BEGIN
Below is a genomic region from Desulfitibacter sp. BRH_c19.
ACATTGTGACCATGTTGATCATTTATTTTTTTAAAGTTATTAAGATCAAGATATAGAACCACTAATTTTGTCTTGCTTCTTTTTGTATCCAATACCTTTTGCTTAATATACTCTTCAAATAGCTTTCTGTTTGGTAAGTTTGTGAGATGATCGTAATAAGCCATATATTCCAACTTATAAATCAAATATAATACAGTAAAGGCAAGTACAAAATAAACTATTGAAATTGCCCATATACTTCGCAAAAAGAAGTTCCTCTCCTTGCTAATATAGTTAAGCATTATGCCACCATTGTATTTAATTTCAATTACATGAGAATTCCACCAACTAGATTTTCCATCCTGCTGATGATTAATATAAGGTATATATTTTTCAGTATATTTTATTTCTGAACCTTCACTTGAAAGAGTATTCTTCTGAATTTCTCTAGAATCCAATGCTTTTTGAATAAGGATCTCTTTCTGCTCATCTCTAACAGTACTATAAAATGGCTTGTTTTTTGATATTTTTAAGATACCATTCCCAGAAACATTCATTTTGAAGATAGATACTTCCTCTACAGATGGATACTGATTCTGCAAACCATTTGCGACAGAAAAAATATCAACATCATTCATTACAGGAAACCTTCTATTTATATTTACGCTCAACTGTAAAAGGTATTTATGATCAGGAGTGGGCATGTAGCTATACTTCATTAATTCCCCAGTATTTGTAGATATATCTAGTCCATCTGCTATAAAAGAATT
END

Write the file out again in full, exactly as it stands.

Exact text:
Below is a genomic region from Desulfitibacter sp. BRH_c19.
ACATTGTGACCATGTTGATCATTTATTTTTTTAAAGTTATTAAGATCAAGATATAGAACCACTAATTTTGTCTTGCTTCTTTTTGTATCCAATACCTTTTGCTTAATATACTCTTCAAATAGCTTTCTGTTTGGTAAGTTTGTGAGATGATCGTAATAAGCCATATATTCCAACTTATAAATCAAATATAATACAGTAAAGGCAAGTACAAAATAAACTATTGAAATTGCCCATATACTTCGCAAAAAGAAGTTCCTCTCCTTGCTAATATAGTTAAGCATTATGCCACCATTGTATTTAATTTCAATTACATGAGAATTCCACCAACTAGATTTTCCATCCTGCTGATGATTAATATAAGGTATATATTTTTCAGTATATTTTATTTCTGAACCTTCACTTGAAAGAGTATTCTTCTGAATTTCTCTAGAATCCAATGCTTTTTGAATAAGGATCTCTTTCTGCTCATCTCTAACAGTACTATAAAATGGCTTGTTTTTTGATATTTTTAAGATACCATTCCCAGAAACATTCATTTTGAAGATAGATACTTCCTCTACAGATGGATACTGATTCTGCAAACCATTTGCGACAGAAAAAATATCAACATCATTCATTACAGGAAACCTTCTATTTATATTTACGCTCAACTGTAAAAGGTATTTATGATCAGGAGTGGGCATGTAGCTATACTTCATTAATTCCCCAGTATTTGTAGATATATCTAGTCCATCTGCTATAAAAGAATT